Bunny Lake is Missing (1965)

Rating: C+

Dir: Otto Preminger
Star: Carol Lynley, Laurence Olivier, Keir Dullea, Noel Coward

Ann Lake (Lynley) drops her daughter, Bunny, off at a kindergarten, after having arrived in London to join her brother, Steven (Dullea). When she comes to pick Bunny up later, not only is the child missing, but no-one saw Bunny – she was left in a room, and the cook said she’d keep an eye on her, but was more concerned with her junket (I had to explain to Chris what this was. In case anyone else doesn’t know, it’s a milk pudding, perhaps a bit like blancmange). While the police are called, they can find no evidence of her existence; back at the apartment, Ann finds all Bunny’s possessions are now missing. Superintendent Newhouse (Olivier) begins to suspect that there may not actually have been a daughter at all, as he finds out from Steven things such as Ann having had an imaginary childhood friend called Bunny. So, is Ann insane? Was there ever a daughter? And what is the connection of their supremely-creepy landlord Wilson (Coward), who wants the police to whip him and has the Marquis de Sade’s alleged skull in his flat?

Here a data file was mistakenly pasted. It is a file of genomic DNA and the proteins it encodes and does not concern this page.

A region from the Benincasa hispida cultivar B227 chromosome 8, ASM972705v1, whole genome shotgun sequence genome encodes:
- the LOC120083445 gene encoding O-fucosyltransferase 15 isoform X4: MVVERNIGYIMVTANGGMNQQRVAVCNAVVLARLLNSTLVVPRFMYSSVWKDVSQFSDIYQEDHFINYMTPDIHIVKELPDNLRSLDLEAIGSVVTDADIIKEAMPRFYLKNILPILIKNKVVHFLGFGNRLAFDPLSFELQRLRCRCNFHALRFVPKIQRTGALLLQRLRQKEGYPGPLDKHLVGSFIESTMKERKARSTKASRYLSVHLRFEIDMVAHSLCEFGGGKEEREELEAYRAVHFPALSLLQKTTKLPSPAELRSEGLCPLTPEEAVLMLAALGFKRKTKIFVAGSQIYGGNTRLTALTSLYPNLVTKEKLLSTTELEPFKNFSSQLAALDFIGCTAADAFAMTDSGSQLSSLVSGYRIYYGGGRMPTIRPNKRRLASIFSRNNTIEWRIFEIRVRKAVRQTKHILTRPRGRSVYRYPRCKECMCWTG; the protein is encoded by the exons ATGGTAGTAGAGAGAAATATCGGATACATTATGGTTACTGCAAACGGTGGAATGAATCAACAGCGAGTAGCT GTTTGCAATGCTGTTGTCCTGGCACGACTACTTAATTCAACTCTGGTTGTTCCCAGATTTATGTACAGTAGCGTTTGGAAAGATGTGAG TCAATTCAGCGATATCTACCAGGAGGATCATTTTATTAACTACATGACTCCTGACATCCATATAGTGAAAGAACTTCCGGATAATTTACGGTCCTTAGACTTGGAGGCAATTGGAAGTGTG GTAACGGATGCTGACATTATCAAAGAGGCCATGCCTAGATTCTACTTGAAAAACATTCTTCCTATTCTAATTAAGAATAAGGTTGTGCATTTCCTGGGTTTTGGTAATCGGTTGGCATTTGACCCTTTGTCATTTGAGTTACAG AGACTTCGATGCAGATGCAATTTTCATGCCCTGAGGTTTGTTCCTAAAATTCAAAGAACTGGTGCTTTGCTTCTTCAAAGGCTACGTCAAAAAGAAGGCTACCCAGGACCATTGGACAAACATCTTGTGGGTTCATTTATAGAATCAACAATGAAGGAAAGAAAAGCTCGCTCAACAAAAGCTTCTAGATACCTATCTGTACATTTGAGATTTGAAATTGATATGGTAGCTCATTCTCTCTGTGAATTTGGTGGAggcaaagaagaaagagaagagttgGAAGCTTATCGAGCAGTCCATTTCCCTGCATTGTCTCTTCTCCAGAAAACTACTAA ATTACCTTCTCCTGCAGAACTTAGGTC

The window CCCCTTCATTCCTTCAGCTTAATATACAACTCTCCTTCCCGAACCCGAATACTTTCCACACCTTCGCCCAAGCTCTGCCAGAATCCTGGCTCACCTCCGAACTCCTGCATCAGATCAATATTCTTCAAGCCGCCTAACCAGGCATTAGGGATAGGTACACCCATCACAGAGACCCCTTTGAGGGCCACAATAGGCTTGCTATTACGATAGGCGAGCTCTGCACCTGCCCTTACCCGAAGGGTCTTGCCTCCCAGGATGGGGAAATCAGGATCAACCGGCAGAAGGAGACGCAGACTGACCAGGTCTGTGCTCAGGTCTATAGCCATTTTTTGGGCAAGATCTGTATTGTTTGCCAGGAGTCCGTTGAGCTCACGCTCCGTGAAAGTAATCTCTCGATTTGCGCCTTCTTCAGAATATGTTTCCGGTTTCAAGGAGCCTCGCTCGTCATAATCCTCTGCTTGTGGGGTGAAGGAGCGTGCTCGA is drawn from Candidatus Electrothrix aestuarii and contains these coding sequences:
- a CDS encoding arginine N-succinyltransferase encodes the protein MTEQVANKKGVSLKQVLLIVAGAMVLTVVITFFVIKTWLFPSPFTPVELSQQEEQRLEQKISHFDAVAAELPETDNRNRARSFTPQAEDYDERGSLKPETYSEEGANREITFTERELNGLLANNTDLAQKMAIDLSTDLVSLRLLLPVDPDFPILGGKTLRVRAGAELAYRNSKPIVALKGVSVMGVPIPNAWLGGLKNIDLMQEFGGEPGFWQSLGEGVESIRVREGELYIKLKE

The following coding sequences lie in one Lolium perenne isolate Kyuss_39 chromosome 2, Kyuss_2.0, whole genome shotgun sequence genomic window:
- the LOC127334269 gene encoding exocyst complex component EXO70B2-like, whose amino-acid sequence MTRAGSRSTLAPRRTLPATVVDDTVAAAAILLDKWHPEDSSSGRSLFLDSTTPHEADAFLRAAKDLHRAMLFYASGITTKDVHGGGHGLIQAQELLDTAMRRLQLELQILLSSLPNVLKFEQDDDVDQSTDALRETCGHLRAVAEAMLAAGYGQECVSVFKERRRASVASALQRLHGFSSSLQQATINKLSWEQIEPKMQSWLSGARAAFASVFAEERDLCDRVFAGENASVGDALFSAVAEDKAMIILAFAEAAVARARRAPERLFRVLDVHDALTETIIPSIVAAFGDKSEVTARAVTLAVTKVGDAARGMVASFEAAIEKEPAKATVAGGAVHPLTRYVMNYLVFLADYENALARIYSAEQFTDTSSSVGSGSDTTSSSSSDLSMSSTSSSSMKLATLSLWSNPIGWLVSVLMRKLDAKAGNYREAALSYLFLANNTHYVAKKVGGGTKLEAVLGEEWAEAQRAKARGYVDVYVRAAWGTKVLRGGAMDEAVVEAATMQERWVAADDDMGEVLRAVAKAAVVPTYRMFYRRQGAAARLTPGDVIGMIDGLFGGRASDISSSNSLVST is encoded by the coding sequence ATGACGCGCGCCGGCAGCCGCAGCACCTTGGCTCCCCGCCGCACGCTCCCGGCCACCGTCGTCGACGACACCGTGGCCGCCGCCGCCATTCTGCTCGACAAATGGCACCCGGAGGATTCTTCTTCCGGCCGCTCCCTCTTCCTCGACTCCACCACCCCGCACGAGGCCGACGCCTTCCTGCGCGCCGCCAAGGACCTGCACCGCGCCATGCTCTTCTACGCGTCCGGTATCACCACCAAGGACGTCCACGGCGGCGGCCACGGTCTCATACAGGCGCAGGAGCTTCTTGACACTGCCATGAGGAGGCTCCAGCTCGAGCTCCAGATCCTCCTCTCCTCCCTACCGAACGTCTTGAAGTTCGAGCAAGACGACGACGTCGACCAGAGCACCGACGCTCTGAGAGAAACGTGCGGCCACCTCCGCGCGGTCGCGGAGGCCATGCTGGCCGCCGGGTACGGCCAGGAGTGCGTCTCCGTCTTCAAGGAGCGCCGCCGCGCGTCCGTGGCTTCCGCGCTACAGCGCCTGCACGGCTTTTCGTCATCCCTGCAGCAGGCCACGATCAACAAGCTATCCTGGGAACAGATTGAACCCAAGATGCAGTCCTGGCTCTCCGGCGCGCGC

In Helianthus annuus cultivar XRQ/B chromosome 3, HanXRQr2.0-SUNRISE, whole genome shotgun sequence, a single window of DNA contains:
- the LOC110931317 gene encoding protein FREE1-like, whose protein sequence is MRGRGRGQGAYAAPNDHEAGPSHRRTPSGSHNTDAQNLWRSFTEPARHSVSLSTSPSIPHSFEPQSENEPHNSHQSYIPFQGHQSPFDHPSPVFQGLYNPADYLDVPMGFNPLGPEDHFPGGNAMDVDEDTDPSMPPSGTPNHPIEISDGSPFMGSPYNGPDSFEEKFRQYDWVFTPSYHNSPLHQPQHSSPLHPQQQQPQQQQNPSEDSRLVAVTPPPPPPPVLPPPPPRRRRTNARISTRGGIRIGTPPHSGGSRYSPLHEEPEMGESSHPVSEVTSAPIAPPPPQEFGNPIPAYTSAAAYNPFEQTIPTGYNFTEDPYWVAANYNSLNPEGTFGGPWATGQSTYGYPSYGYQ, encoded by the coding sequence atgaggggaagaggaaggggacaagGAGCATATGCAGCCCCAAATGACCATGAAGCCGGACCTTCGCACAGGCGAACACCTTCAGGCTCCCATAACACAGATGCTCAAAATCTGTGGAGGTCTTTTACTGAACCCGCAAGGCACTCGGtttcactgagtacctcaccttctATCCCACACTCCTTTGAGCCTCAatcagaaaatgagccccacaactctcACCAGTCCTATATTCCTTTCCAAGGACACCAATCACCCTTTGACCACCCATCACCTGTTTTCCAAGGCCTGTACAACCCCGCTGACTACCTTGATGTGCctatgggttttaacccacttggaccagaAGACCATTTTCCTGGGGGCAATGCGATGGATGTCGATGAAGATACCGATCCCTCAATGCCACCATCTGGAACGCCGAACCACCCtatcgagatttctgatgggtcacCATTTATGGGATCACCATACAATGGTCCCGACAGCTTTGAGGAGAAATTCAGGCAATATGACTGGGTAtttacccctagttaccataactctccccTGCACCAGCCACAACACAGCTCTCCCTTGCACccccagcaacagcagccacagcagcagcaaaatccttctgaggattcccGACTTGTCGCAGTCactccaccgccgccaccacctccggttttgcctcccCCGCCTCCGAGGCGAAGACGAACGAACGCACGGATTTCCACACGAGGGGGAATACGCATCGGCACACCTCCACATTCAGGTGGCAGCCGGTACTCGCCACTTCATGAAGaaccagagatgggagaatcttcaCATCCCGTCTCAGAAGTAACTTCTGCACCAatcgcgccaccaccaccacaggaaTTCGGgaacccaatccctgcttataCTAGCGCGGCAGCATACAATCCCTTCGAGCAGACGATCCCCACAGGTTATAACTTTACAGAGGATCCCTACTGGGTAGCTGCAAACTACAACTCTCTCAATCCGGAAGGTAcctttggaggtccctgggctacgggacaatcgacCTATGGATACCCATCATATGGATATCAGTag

Based on a novel by Evelyn Piper, Preminger supposedly changed the ending because he found the original work lacked credibility there. Not having read that, all I can say is, it must really have sucked, since it’s easily the movie version’s weakest link – it’s a great deal better putting the chess pieces into position than it is trying then to move them around into a satisfactory conclusion. It’s difficult to say more without engaging in serious spoilers: you’ll know the moment the story derails itself, and from then on, there’s just too many coincidental arrivals, and Ann’s sudden leap from absolute ignorance to complete understanding stretches belief a great deal too. This is a terrible shame since there’s a lot to admire earlier on, especially the sterling performances from the Brits, Olivier, Coward and Martita Hunt as one of the kindergarten’s founders. Preminger does a fine job of capturing the ‘stranger in a strange land’ experience Ann goes through, even if the performances by The Zombies are about as out of place as any ever seen in a film. The unfortunate shift into poor scripting in the middle may explain why Joe Carnahan has been working on a remake – I’d suggest that he may want to consider returning to the original novel.